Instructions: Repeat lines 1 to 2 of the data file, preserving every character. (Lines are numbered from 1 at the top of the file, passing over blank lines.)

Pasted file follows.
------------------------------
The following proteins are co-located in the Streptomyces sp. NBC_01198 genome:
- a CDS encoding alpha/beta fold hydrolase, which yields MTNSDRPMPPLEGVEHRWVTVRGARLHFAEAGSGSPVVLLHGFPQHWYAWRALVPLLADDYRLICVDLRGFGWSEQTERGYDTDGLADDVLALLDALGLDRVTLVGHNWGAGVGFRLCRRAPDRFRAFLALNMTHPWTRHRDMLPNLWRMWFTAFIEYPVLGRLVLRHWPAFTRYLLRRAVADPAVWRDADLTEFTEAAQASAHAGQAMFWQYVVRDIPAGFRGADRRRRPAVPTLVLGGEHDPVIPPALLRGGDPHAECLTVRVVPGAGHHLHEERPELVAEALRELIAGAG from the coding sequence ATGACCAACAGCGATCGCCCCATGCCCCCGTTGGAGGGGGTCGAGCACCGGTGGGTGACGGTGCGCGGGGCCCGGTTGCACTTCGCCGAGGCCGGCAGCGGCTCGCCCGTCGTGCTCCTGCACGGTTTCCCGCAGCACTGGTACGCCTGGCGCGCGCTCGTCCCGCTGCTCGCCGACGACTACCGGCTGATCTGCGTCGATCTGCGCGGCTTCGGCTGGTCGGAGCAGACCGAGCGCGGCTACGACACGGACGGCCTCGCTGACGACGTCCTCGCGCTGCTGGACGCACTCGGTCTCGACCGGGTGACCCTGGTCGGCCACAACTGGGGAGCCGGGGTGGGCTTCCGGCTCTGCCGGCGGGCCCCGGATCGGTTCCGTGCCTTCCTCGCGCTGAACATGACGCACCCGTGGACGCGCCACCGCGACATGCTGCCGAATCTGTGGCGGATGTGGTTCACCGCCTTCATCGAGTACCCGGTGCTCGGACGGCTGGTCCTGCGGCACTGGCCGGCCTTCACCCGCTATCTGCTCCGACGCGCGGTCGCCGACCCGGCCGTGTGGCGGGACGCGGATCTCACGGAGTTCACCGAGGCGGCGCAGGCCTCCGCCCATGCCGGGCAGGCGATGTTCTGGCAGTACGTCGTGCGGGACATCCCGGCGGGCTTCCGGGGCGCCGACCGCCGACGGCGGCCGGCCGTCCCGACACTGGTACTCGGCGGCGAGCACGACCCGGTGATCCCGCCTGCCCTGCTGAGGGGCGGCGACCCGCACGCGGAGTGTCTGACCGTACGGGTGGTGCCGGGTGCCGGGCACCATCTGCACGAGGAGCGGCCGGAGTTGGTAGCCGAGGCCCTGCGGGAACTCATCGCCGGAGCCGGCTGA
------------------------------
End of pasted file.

The following proteins are co-located in the Streptomyces sp. NBC_01198 genome:
- a CDS encoding alpha/beta fold hydrolase, which yields MTNSDRPMPPLEGVEHRWVTVRGARLHFAEAGSGSPVVLLHGFPQHWYAWRALVPLLADDYRLICVDLRGFGWSEQTERGYDTDGLADDVLALLDALGLDRVTLVGHNWGAGVGFRLCRRAPDRFRAFLALNMTHPWTRHRDMLPNLWRMWFTAFIEYPVLGRLVLRHWPAFTRYLLRRAVADPAVWRDADLTEFTEAAQASAHAGQAMFWQYVVRDIPAGFRGADRRRRPAVPTLVLGGEHDPVIPPALLRGGDPHAECLTVRVVPGAGHHLHEERPELVAEALRELIAGAG from the coding sequence ATGACCAACAGCGATCGCCCCATGCCCCCGTTGGAGGGGGTCGAGCACCGGTGGGTGACGGTGCGCGGGGCCCGGTTGCACTTCGCCGAGGCCGGCAGCGGCTCGCCCGTCGTGCTCCTGCACGGTTTCCCGCAGCACTGGTACGCCTGGCGCGCGCTCGTCCCGCTGCTCGCCGACGACTACCGGCTGATCTGCGTCGATCTGCGCGGCTTCGGCTGGTCGGAGCAGACCGAGCGCGGCTACGACACGGACGGCCTCGCTGACGACGTCCTCGCGCTGCTGGACGCACTCGGTCTCGACCGGGTGACCCTGGTCGGCCACAACTGGGGAGCCGGGGTGGGCTTCCGGCTCTGCCGGCGGGCCCCGGATCGGTTCCGTGCCTTCCTCGCGCTGAACATGACGCACCCGTGGACGCGCCACCGCGACATGCTGCCGAATCTGTGGCGGATGTGGTTCACCGCCTTCATCGAGTACCCGGTGCTCGGACGGCTGGTCCTGCGGCACTGGCCGGCCTTCACCCGCTATCTGCTCCGACGCGCGGTCGCCGACCCGGCCGTGTGGCGGGACGCGGATCTCACGGAGTTCACCGAGGCGGCGCAGGCCTCCGCCCATGCCGGGCAGGCGATGTTCTGGCAGTACGTCGTGCGGGACATCCCGGCGGGCTTCCGGGGCGCCGACCGCCGACGGCGGCCGGCCGTCCCGACACTGGTACTCGGCGGCGAGCACGACCCGGTGATCCCGCCTGCCCTGCTGAGGGGCGGCGACCCGCACGCGGAGTGTCTGACCGTACGGGTGGTGCCGGGTGCCGGGCACCATCTGCACGAGGAGCGGCCGGAGTTGGTAGCCGAGGCCCTGCGGGAACTCATCGCCGGAGCCGGCTGA